Tuesday, 11 June 2013

Alan Garner: Fantastical Adventures


These books above are, unfortunately, the only books I have by Alan Garner, the great and legendary fantasy writer.  The first one I read was The Owl Service, from 1967, which is set in Wales and incorporated the ancient Welsh tales of the Mabinogian  beginning with a mysterious scrabbling sound in a dusty attic and the discovery of old dinner plates found there, decorated with an intriguing owl pattern.  This book is strange, but rather bewitching in a way, I also watched the 1969 film of it as well.

 I didn't grow to really appreciate Alan Garner's writing until the summer before last, when I read The Weirdstone of Brisingamen.  This wonderful and exciting book completely captivated me and I found it hard to put down.   It was written in 1960, and concerns brother and sister Colin and Susan, who come to the countryside for a few months whilst their parents are abroad. On their rambles they very soon get caught up in a terrifying adventure with evil goblins, a good wizard, elves and so on.  They have some harrowing experiences which are even scarier because they are running about exploring in an unfamiliar landscape, with a freedom that children rarely have today. 
"Once over the ridge,  they found themselves in a dell, bracken and boulder filled, and edged with rocks, in which were cracks, and fissures, and small caves; and before them a high-vaulted beech wood marched steeply down into the dusk.  The air was still and heavy, as though waiting for thunder; the only sound the concentrated whine of mosquitoes; and the thick sweet smell of bracken and flies was everywhere.  'I...I don't like this place, Colin,' said Susan:  'I feel that we're being watched.'  Colin did not laugh at her as he might normally have done.  He, too, had that feeling between the shoulder-blades, and he could have easily have imagined that something was moving among the shadows of the rocks; something that managed to keep out of sight.  So he gladly turned to climb back to the path."
After reading this one, I immediately had to buy the book that continues the story:  'The Moon of Gomrath.'  
"They hurried now.  Whether the change was in themselves or in the wood, Colin and Susan felt it.  The Edge had suddenly become, not quite malevolent, but alien, unsafe.  And they longed to be clear of the trees:  for either the light, or nerves, or both, seemed to be playing still further tricks on them.  They kept imagining that there was white movement among the tree tops-nothing clear, but suggested, and elusive."
 I read little of fantasy type books but there are some I've enjoyed very much and I intend to add more Alan Garner titles to my library in the future ( indeed I've just bought a copy of Elidor which is also a Lions edition, like the last two).  He weaves many threads into his stories, using fantasy, mythology, Celtic legends, history, and uses the landscape in such a way that makes it extremely important. The landscape is a dominant character; it's hills and stones and trees and wildness are the backdrop to everything.  Many of his books are listed as children/young adult fiction, but with all good writings of that genre, the stories are for anyone of any age who enjoys a good tale.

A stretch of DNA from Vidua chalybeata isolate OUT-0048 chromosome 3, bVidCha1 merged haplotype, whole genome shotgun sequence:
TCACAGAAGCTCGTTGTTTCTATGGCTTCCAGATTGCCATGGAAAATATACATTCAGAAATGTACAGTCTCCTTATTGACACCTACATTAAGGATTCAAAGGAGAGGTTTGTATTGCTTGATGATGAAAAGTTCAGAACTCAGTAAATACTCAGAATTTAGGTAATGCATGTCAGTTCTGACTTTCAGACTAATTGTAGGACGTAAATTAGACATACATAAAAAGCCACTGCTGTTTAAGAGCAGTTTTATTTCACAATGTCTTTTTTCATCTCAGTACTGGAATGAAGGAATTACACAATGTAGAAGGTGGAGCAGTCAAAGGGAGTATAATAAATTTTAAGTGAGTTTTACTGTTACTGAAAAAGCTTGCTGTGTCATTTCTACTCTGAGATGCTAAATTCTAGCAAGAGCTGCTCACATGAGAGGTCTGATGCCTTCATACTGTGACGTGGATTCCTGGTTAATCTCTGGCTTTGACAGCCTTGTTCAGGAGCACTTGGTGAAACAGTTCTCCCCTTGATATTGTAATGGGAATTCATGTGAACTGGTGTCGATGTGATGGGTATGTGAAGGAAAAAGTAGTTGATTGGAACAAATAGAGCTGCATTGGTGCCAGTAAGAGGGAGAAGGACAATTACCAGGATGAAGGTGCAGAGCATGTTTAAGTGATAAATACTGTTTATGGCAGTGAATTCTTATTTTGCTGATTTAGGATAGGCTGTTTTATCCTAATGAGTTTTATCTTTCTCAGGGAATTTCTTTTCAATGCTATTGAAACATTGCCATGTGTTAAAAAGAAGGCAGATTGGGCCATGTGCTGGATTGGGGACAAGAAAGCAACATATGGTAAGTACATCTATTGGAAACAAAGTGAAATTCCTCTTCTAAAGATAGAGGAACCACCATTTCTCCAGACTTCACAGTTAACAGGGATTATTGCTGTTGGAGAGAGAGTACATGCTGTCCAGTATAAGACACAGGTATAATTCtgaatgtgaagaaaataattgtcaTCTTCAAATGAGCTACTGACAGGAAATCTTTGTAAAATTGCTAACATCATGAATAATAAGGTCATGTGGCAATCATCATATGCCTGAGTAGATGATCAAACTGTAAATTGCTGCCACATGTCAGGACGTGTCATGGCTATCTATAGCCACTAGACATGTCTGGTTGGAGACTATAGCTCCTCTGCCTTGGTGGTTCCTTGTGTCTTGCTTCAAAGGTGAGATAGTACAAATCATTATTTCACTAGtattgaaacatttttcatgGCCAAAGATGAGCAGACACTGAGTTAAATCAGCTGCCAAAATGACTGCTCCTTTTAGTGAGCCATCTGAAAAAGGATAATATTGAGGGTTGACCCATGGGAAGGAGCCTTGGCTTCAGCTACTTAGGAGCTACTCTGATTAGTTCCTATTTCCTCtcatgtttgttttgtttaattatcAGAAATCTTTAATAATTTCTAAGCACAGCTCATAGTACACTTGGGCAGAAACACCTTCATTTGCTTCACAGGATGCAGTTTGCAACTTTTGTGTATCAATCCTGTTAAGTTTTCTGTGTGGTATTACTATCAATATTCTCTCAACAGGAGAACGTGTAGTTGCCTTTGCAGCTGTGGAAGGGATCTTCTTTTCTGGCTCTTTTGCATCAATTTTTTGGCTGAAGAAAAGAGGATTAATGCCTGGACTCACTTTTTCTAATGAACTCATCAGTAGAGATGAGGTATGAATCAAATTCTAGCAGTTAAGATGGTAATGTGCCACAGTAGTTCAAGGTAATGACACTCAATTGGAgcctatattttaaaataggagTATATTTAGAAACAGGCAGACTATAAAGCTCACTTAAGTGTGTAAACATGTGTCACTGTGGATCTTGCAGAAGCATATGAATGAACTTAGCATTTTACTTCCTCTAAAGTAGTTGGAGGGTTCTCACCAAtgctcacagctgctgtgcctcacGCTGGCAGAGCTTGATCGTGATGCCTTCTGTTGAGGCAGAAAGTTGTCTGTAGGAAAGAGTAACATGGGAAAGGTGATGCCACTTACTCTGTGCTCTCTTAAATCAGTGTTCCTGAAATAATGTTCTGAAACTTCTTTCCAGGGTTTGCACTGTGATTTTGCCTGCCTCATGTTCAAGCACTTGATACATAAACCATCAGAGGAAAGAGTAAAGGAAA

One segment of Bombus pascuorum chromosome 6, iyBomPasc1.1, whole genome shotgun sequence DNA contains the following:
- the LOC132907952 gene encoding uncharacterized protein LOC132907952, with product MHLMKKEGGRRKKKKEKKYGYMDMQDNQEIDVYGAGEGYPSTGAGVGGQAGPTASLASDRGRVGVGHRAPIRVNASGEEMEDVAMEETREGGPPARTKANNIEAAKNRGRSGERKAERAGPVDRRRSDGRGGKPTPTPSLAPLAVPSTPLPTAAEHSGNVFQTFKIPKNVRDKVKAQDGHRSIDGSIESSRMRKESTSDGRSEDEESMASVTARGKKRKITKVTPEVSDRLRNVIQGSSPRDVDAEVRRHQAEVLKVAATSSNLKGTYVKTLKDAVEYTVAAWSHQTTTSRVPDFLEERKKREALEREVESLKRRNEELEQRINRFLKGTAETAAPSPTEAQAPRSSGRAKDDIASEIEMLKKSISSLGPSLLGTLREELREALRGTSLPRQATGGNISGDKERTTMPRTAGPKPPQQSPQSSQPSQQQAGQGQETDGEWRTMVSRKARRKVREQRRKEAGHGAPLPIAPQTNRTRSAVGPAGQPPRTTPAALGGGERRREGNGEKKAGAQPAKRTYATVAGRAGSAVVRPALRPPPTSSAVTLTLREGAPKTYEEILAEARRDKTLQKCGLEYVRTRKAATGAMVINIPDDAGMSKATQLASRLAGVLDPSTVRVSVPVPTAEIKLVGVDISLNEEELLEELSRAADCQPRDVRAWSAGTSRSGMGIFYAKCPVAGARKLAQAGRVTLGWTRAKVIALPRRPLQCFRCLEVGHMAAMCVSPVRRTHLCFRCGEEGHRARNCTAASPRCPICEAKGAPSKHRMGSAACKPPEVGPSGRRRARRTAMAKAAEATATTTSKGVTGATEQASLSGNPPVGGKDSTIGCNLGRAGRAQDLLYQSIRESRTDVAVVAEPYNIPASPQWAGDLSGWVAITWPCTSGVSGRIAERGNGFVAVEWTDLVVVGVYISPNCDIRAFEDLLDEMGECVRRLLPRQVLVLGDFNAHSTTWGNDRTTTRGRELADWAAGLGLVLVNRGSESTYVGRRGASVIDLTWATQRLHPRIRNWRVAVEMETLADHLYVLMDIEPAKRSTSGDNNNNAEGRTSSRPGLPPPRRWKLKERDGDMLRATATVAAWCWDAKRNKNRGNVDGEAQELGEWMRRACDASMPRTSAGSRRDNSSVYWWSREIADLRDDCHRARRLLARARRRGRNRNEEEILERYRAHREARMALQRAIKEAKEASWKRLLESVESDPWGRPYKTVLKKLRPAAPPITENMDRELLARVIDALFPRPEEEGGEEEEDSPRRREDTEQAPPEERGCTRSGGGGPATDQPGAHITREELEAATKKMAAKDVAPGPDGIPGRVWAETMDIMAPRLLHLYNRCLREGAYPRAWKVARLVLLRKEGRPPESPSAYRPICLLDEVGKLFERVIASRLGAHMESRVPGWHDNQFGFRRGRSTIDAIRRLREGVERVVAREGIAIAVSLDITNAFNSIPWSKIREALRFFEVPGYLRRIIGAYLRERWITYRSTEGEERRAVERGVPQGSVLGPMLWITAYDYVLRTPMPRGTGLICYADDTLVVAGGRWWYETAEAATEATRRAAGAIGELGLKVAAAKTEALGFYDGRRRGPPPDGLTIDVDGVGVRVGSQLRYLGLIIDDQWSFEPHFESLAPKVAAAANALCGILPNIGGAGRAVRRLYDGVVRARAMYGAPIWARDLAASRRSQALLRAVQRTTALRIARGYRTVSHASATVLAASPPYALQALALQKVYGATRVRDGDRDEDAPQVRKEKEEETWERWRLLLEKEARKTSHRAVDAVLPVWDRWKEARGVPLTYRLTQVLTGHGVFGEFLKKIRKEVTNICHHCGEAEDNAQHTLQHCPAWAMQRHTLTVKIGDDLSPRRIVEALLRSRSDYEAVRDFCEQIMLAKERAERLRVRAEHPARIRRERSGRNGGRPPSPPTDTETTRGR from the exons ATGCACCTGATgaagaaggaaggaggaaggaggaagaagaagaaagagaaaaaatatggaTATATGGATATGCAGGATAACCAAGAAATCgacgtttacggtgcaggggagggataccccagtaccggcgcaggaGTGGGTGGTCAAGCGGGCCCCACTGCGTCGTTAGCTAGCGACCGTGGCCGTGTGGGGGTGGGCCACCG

Alan Garner portrait by Andrew Tift
 

 

6 comments:

  1. It's years since I read Garner but I do remember liking his books very much, particularly Elidor. Wasn't so keen on Red Shift though! Maybe time to rediscover these....

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    1. I don't think I'd like Red Shift either, but I have seen a book of fairy tales and A Stone Book trilogy I think it is, and some other titles that look intriguing. Let me know if you find a really good one I must read!

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  2. The details are lost in the mists of time, but I remember being in the junior library and hoping to find a book by Alan Garner I hadn't read before. I did re-read The Owl Service a few years ago, I loved it, and I should really track down his other books one day.

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    1. Yes there are many that look very interesting. I found a piece of paper from a few years ago where I had printed out all his titles and the year they were published, so now feel organised in my book search.

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  3. Oh and did you know he wrote a third instalment of the Brisingamen series very recently? Boneland, it's supposed to be very different in style from the other two. I too should read more. If you read some more, let us know what you think of them!

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    1. Hello Helen, I only heard about Boneland last week, read it somewhere, and they did say it was very different, don't know if it would appeal, the description seemed a bit bleak. My copy of Elidor should be here any day now. There was an audio adaptation on BBC Radio 4 extra , but they had "updated" it as the children had mobile phones, so I didn't carry on with it! Yes I will let you know if I read more Alan Garner, and you do the same.

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